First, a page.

For anyone who was lucky enough to visit Greece for the first time 40 years ago, every return is accompanied by a twinge of apprehension. Between one visit and the next, how much will have changed? How different will it feel, and how many memories will have disappeared? And given its current economic and political situation, and the way the media has insisted on portraying Greece as a country reeling between crisis and catastrophe, will there be anything left to recognise?
But in a few hours, even by the time you settle down at a table, nod to the waiter and order your first drink, just as your eyes rest upon the great shimmering blueness of the lapping sea, something almost miraculous occurs: you’re back, and all is well.
We’ve just returned from Parga, a typical small resort on the western mainland. There are a couple of lovely beaches either side of the town, plenty of taverna, a Venetian/Ottoman fort atop a leisurely hill (known as Ali Pasha’s castle, no less), a cosmopolitan mix of holidaymakers (including many Greeks) and an easy-going tempo as far away from frenetic as you could get. Each day white-painted boats leave from the little harbour for short trips to the nearby islands of Paxos and Corfu. In effect, a classic Greek coastal resort, effortlessly appealing.
In the main, the beaches remain dominant; it’s as if holidaymakers are transfixed by the sea and can only look in one direction (rather like the Gormley figures staring out across the Mersey on Crosby beach). If you’re staying in Parga, though, or anywhere on the mainland, this singular view means you miss out on mountains, gorges, ravines, caves and some of the most spectacular and extraordinary sights in the world. A couple of hours drive from Parga, inland through the Vikos National Park, you climb up to the most stunning and dramatic Byzantine monasteries of Meteora, perched precipitously on columns left behind when the seas of pre-history rolled away.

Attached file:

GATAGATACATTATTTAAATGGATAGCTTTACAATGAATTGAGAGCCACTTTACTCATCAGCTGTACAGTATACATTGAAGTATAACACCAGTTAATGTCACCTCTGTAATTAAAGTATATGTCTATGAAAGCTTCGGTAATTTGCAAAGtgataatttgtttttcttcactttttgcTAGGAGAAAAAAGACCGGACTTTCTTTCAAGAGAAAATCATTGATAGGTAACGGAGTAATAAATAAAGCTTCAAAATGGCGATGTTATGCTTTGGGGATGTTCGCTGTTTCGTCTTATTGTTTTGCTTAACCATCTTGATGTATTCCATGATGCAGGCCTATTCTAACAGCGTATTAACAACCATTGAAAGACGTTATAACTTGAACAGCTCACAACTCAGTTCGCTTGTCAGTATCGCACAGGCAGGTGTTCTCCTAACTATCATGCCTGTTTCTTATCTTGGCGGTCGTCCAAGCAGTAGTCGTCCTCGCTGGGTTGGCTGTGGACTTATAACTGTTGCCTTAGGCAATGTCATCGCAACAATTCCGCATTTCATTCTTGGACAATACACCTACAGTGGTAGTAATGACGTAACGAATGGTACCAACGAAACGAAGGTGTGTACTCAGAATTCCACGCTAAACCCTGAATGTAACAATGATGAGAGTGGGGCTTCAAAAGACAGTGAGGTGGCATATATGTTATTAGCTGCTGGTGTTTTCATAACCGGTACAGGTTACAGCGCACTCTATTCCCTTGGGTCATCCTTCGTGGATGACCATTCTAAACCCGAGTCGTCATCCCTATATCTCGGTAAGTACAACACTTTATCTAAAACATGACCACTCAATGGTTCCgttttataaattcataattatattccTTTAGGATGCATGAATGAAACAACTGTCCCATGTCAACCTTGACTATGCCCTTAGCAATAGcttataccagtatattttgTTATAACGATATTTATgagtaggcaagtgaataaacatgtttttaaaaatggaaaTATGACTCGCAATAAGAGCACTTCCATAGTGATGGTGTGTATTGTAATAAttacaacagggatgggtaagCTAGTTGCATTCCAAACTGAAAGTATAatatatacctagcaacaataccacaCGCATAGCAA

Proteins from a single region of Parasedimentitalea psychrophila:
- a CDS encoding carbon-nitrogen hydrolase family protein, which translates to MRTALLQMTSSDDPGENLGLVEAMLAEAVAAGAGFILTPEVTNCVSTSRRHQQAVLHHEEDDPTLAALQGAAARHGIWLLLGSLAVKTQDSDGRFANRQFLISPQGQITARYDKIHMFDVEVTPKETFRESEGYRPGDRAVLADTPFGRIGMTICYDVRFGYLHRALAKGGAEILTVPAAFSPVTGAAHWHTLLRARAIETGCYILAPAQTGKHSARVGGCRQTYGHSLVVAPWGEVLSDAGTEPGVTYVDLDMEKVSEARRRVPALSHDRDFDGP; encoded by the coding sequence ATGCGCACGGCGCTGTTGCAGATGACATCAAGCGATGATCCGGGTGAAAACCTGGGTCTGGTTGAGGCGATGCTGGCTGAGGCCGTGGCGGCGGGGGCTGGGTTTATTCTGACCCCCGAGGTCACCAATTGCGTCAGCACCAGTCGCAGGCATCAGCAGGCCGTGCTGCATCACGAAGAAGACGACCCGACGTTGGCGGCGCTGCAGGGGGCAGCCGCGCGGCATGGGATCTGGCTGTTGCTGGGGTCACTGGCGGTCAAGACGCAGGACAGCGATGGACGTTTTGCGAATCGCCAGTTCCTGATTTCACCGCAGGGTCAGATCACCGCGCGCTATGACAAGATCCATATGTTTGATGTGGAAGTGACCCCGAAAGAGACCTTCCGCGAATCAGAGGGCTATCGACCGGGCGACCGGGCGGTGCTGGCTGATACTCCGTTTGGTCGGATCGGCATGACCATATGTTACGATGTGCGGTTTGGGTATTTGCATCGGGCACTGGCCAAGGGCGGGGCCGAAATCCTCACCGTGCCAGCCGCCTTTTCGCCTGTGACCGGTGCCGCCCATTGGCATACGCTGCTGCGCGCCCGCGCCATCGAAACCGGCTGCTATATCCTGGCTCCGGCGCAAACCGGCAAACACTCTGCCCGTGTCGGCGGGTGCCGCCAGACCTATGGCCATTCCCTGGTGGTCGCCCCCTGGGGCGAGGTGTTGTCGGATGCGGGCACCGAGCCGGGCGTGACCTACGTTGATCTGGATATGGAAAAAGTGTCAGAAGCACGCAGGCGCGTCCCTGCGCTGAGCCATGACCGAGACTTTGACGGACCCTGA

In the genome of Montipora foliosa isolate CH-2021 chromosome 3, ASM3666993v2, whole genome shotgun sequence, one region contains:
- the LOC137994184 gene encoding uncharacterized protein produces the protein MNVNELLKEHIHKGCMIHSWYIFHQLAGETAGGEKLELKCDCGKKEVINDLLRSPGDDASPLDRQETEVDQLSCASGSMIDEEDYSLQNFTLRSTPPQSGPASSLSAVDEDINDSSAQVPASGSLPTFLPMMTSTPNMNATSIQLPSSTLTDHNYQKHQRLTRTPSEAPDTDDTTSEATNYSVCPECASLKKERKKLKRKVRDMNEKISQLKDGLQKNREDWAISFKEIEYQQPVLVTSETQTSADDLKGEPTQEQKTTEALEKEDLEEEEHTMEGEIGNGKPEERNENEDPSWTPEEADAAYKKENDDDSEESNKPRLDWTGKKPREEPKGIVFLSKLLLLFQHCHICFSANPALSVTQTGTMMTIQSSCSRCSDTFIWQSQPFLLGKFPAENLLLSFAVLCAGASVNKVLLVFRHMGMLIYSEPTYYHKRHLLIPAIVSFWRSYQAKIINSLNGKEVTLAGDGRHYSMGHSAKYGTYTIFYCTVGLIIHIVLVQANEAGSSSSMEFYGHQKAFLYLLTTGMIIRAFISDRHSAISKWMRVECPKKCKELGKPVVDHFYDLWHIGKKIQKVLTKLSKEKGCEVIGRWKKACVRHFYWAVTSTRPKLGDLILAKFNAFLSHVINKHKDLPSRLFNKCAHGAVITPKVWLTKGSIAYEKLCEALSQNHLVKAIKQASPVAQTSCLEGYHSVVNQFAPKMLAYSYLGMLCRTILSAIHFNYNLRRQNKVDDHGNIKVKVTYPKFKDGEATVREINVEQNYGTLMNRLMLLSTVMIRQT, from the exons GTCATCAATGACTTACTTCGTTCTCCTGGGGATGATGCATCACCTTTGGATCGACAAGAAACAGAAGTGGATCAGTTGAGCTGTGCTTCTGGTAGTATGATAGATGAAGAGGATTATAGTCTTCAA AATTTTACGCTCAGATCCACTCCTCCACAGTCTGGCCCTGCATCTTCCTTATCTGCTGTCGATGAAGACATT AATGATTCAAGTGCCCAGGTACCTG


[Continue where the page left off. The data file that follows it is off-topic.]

Sun, sea, beaches, sights… it’s a formula shared with other countries yet Greece manages to remain unlike anywhere else. Sitting in a moonlit café, enjoying a glass of local wine, listening quietly to the darkened sea, it may be preposterous but you don’t need to be a scholar in Classics to imagine yourself connected in some mysterious way with the mythic trials and adventures of Odysseus, desperate to return to Ithaca. There’s no need for costumes, re-enactments or charades as we might need in the UK to convince ourselves that history has meaning; it’s the effect of the landscape, the permanence of the spirit of place, the unbroken bonds of a culture.
In the UK, it can feel as if the country is at odds with its own values and is chronically confused about its identity. It soon becomes reassuringly apparent that whatever problems Greece may be facing, identity is not one of them. The ancient Greek ethos of welcoming the stranger is as evident now as ever; indeed, the ease and relaxation a holidaymaker feels in Greece is partly down to the comfort and assurance the Greeks feel in themselves. In a sense, Greek life is the way it is because the people themselves are happy for it to be so. Hospitality is not a burden but an instinctive gift.
Anxiety? Trepidation? How much has changed? Perhaps much; but one thing feels certain; Greece will remain Greece.